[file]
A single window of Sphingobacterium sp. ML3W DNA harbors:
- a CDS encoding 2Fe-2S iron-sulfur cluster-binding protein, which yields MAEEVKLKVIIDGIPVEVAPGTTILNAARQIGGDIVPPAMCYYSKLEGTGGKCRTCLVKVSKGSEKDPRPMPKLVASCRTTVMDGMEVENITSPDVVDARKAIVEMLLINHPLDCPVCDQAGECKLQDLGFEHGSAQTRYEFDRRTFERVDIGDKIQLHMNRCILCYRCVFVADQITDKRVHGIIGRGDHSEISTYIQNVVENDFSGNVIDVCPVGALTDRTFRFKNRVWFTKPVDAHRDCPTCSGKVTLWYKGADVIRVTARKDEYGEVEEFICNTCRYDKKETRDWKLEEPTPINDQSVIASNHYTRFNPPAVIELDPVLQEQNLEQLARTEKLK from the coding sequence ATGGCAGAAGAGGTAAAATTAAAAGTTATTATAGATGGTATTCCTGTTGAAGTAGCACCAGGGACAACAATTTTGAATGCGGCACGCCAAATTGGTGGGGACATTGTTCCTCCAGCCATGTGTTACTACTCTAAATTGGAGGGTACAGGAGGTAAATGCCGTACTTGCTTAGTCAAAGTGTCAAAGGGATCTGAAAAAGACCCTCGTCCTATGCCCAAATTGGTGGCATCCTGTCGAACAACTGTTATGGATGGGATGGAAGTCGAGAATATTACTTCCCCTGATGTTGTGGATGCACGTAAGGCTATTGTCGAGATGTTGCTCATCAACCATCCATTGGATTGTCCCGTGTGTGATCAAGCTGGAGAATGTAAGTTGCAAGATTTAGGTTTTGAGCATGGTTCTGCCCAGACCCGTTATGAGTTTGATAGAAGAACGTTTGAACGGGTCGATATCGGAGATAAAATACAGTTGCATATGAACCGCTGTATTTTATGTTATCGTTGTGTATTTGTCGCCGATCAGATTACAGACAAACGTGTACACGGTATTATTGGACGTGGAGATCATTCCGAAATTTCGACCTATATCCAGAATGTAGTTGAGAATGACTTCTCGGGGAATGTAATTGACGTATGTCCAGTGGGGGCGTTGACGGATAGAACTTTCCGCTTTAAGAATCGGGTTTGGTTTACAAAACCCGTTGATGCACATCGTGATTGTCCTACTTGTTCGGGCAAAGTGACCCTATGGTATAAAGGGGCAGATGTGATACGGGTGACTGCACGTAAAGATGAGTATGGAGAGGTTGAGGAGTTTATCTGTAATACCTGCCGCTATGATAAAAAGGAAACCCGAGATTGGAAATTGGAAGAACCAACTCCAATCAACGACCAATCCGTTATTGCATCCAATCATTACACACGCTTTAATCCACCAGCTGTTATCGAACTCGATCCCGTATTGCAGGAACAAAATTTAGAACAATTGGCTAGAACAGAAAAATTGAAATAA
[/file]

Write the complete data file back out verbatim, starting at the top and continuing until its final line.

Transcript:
A single window of Sphingobacterium sp. ML3W DNA harbors:
- a CDS encoding 2Fe-2S iron-sulfur cluster-binding protein, which yields MAEEVKLKVIIDGIPVEVAPGTTILNAARQIGGDIVPPAMCYYSKLEGTGGKCRTCLVKVSKGSEKDPRPMPKLVASCRTTVMDGMEVENITSPDVVDARKAIVEMLLINHPLDCPVCDQAGECKLQDLGFEHGSAQTRYEFDRRTFERVDIGDKIQLHMNRCILCYRCVFVADQITDKRVHGIIGRGDHSEISTYIQNVVENDFSGNVIDVCPVGALTDRTFRFKNRVWFTKPVDAHRDCPTCSGKVTLWYKGADVIRVTARKDEYGEVEEFICNTCRYDKKETRDWKLEEPTPINDQSVIASNHYTRFNPPAVIELDPVLQEQNLEQLARTEKLK from the coding sequence ATGGCAGAAGAGGTAAAATTAAAAGTTATTATAGATGGTATTCCTGTTGAAGTAGCACCAGGGACAACAATTTTGAATGCGGCACGCCAAATTGGTGGGGACATTGTTCCTCCAGCCATGTGTTACTACTCTAAATTGGAGGGTACAGGAGGTAAATGCCGTACTTGCTTAGTCAAAGTGTCAAAGGGATCTGAAAAAGACCCTCGTCCTATGCCCAAATTGGTGGCATCCTGTCGAACAACTGTTATGGATGGGATGGAAGTCGAGAATATTACTTCCCCTGATGTTGTGGATGCACGTAAGGCTATTGTCGAGATGTTGCTCATCAACCATCCATTGGATTGTCCCGTGTGTGATCAAGCTGGAGAATGTAAGTTGCAAGATTTAGGTTTTGAGCATGGTTCTGCCCAGACCCGTTATGAGTTTGATAGAAGAACGTTTGAACGGGTCGATATCGGAGATAAAATACAGTTGCATATGAACCGCTGTATTTTATGTTATCGTTGTGTATTTGTCGCCGATCAGATTACAGACAAACGTGTACACGGTATTATTGGACGTGGAGATCATTCCGAAATTTCGACCTATATCCAGAATGTAGTTGAGAATGACTTCTCGGGGAATGTAATTGACGTATGTCCAGTGGGGGCGTTGACGGATAGAACTTTCCGCTTTAAGAATCGGGTTTGGTTTACAAAACCCGTTGATGCACATCGTGATTGTCCTACTTGTTCGGGCAAAGTGACCCTATGGTATAAAGGGGCAGATGTGATACGGGTGACTGCACGTAAAGATGAGTATGGAGAGGTTGAGGAGTTTATCTGTAATACCTGCCGCTATGATAAAAAGGAAACCCGAGATTGGAAATTGGAAGAACCAACTCCAATCAACGACCAATCCGTTATTGCATCCAATCATTACACACGCTTTAATCCACCAGCTGTTATCGAACTCGATCCCGTATTGCAGGAACAAAATTTAGAACAATTGGCTAGAACAGAAAAATTGAAATAA